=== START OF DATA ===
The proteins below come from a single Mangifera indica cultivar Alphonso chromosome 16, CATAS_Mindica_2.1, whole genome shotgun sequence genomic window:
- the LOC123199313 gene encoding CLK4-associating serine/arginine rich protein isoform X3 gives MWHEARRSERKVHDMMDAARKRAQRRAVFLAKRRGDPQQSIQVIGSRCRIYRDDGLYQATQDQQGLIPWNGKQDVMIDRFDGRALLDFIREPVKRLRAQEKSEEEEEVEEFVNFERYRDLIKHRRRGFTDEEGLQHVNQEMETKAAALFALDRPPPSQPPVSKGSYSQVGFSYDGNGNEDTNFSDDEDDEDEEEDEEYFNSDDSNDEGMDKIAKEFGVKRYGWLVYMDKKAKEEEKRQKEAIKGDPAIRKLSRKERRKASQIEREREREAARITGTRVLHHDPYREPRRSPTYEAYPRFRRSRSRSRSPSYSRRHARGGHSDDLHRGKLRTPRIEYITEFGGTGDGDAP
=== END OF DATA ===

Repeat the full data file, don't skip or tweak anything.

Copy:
The proteins below come from a single Mangifera indica cultivar Alphonso chromosome 16, CATAS_Mindica_2.1, whole genome shotgun sequence genomic window:
- the LOC123199313 gene encoding CLK4-associating serine/arginine rich protein isoform X3 gives MWHEARRSERKVHDMMDAARKRAQRRAVFLAKRRGDPQQSIQVIGSRCRIYRDDGLYQATQDQQGLIPWNGKQDVMIDRFDGRALLDFIREPVKRLRAQEKSEEEEEVEEFVNFERYRDLIKHRRRGFTDEEGLQHVNQEMETKAAALFALDRPPPSQPPVSKGSYSQVGFSYDGNGNEDTNFSDDEDDEDEEEDEEYFNSDDSNDEGMDKIAKEFGVKRYGWLVYMDKKAKEEEKRQKEAIKGDPAIRKLSRKERRKASQIEREREREAARITGTRVLHHDPYREPRRSPTYEAYPRFRRSRSRSRSPSYSRRHARGGHSDDLHRGKLRTPRIEYITEFGGTGDGDAP